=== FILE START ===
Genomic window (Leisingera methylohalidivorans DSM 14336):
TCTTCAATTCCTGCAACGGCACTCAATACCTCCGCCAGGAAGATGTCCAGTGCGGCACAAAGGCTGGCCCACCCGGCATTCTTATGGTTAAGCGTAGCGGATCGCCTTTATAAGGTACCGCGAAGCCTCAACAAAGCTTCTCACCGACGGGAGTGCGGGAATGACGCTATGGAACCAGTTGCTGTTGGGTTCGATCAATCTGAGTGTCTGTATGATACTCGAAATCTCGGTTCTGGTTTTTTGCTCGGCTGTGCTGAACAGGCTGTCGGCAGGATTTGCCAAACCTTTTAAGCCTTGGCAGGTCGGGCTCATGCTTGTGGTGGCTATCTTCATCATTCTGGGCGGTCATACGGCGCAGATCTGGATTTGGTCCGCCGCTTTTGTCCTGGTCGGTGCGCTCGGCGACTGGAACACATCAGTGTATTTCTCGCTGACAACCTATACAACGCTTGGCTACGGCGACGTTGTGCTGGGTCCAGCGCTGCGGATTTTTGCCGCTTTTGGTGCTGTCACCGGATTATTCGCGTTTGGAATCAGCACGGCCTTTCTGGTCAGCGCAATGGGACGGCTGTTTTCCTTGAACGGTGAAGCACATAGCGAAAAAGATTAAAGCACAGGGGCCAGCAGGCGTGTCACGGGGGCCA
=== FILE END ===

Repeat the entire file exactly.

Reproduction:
Genomic window (Leisingera methylohalidivorans DSM 14336):
TCTTCAATTCCTGCAACGGCACTCAATACCTCCGCCAGGAAGATGTCCAGTGCGGCACAAAGGCTGGCCCACCCGGCATTCTTATGGTTAAGCGTAGCGGATCGCCTTTATAAGGTACCGCGAAGCCTCAACAAAGCTTCTCACCGACGGGAGTGCGGGAATGACGCTATGGAACCAGTTGCTGTTGGGTTCGATCAATCTGAGTGTCTGTATGATACTCGAAATCTCGGTTCTGGTTTTTTGCTCGGCTGTGCTGAACAGGCTGTCGGCAGGATTTGCCAAACCTTTTAAGCCTTGGCAGGTCGGGCTCATGCTTGTGGTGGCTATCTTCATCATTCTGGGCGGTCATACGGCGCAGATCTGGATTTGGTCCGCCGCTTTTGTCCTGGTCGGTGCGCTCGGCGACTGGAACACATCAGTGTATTTCTCGCTGACAACCTATACAACGCTTGGCTACGGCGACGTTGTGCTGGGTCCAGCGCTGCGGATTTTTGCCGCTTTTGGTGCTGTCACCGGATTATTCGCGTTTGGAATCAGCACGGCCTTTCTGGTCAGCGCAATGGGACGGCTGTTTTCCTTGAACGGTGAAGCACATAGCGAAAAAGATTAAAGCACAGGGGCCAGCAGGCGTGTCACGGGGGCCA